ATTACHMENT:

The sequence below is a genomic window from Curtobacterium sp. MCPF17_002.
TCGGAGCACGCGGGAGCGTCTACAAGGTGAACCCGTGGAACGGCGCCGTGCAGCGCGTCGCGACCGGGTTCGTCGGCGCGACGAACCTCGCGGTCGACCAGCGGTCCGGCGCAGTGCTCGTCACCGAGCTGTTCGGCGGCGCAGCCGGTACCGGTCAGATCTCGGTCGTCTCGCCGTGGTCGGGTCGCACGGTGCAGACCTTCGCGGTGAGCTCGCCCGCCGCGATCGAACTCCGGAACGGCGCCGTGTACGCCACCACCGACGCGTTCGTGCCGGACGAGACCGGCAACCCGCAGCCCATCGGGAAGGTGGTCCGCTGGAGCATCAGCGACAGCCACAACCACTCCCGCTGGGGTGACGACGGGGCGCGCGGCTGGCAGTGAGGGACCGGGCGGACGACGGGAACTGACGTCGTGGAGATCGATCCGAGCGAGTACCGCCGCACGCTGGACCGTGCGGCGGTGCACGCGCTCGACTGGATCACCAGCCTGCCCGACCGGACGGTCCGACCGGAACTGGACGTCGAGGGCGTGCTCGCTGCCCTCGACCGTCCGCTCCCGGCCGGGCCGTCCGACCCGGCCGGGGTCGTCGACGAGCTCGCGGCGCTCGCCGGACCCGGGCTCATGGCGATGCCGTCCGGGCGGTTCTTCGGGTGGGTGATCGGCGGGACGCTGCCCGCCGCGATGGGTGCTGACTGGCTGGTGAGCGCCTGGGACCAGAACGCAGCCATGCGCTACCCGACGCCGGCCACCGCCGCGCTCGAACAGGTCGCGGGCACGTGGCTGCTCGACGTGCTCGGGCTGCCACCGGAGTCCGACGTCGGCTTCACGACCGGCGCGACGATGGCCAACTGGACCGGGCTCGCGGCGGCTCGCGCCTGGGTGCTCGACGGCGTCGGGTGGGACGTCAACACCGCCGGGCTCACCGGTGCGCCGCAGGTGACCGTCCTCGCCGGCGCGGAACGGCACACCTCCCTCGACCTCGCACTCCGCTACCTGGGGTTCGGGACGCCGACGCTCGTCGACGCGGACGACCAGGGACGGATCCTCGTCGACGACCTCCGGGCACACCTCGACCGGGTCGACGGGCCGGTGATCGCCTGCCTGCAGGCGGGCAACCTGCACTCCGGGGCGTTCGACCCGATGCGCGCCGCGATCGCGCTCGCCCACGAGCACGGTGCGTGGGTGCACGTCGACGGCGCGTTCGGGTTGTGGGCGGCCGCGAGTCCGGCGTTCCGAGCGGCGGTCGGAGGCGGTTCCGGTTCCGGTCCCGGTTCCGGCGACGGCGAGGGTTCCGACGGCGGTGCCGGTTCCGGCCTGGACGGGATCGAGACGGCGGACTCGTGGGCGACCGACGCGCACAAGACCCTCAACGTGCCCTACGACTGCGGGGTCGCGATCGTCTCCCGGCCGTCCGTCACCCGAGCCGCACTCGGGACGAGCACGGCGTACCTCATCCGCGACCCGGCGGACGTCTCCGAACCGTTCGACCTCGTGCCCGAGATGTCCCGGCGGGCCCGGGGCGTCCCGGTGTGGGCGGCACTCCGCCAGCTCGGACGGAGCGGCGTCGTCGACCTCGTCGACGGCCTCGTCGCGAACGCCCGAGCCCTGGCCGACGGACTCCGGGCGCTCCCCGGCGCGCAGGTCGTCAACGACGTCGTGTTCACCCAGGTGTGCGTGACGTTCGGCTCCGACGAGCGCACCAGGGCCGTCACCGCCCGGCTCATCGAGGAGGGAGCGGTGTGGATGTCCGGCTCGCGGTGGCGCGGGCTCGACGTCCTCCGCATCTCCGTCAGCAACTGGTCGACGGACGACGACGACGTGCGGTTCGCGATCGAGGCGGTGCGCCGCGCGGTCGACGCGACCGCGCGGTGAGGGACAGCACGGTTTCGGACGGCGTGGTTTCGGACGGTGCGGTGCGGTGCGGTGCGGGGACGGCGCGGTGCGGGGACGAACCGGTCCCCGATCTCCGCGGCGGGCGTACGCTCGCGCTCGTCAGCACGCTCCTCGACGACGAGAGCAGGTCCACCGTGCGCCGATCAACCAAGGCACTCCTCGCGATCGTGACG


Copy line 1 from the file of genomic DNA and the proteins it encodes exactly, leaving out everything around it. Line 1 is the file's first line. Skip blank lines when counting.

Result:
The sequence below is a genomic window from Curtobacterium sp. MCPF17_002.